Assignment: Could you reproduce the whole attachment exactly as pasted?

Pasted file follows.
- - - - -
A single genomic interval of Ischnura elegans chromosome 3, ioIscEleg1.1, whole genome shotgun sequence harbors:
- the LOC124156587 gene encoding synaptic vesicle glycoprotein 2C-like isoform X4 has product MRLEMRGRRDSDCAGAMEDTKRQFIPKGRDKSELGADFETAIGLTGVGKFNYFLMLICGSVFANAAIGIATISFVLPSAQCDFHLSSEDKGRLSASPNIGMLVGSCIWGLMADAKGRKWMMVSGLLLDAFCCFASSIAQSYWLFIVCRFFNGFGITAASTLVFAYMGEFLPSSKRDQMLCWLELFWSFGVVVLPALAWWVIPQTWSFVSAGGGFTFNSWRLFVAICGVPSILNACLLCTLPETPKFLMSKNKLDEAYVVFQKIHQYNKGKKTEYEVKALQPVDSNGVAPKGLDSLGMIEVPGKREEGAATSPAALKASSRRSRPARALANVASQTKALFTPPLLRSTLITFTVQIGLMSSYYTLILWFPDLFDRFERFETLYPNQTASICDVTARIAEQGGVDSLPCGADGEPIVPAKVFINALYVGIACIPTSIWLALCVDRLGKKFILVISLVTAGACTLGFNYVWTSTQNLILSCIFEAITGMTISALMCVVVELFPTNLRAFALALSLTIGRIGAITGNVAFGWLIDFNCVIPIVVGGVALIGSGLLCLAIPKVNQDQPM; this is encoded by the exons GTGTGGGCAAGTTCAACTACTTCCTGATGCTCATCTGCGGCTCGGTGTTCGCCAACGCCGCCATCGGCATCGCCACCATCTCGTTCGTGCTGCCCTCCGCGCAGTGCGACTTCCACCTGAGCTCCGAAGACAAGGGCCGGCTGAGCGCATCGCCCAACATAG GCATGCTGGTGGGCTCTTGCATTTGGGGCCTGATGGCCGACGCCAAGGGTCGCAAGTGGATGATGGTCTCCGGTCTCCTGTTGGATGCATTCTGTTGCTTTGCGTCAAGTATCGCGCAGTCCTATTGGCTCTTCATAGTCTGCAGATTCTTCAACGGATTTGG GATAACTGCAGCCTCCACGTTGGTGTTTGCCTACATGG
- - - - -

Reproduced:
A single genomic interval of Ischnura elegans chromosome 3, ioIscEleg1.1, whole genome shotgun sequence harbors:
- the LOC124156587 gene encoding synaptic vesicle glycoprotein 2C-like isoform X4 has product MRLEMRGRRDSDCAGAMEDTKRQFIPKGRDKSELGADFETAIGLTGVGKFNYFLMLICGSVFANAAIGIATISFVLPSAQCDFHLSSEDKGRLSASPNIGMLVGSCIWGLMADAKGRKWMMVSGLLLDAFCCFASSIAQSYWLFIVCRFFNGFGITAASTLVFAYMGEFLPSSKRDQMLCWLELFWSFGVVVLPALAWWVIPQTWSFVSAGGGFTFNSWRLFVAICGVPSILNACLLCTLPETPKFLMSKNKLDEAYVVFQKIHQYNKGKKTEYEVKALQPVDSNGVAPKGLDSLGMIEVPGKREEGAATSPAALKASSRRSRPARALANVASQTKALFTPPLLRSTLITFTVQIGLMSSYYTLILWFPDLFDRFERFETLYPNQTASICDVTARIAEQGGVDSLPCGADGEPIVPAKVFINALYVGIACIPTSIWLALCVDRLGKKFILVISLVTAGACTLGFNYVWTSTQNLILSCIFEAITGMTISALMCVVVELFPTNLRAFALALSLTIGRIGAITGNVAFGWLIDFNCVIPIVVGGVALIGSGLLCLAIPKVNQDQPM; this is encoded by the exons GTGTGGGCAAGTTCAACTACTTCCTGATGCTCATCTGCGGCTCGGTGTTCGCCAACGCCGCCATCGGCATCGCCACCATCTCGTTCGTGCTGCCCTCCGCGCAGTGCGACTTCCACCTGAGCTCCGAAGACAAGGGCCGGCTGAGCGCATCGCCCAACATAG GCATGCTGGTGGGCTCTTGCATTTGGGGCCTGATGGCCGACGCCAAGGGTCGCAAGTGGATGATGGTCTCCGGTCTCCTGTTGGATGCATTCTGTTGCTTTGCGTCAAGTATCGCGCAGTCCTATTGGCTCTTCATAGTCTGCAGATTCTTCAACGGATTTGG GATAACTGCAGCCTCCACGTTGGTGTTTGCCTACATGG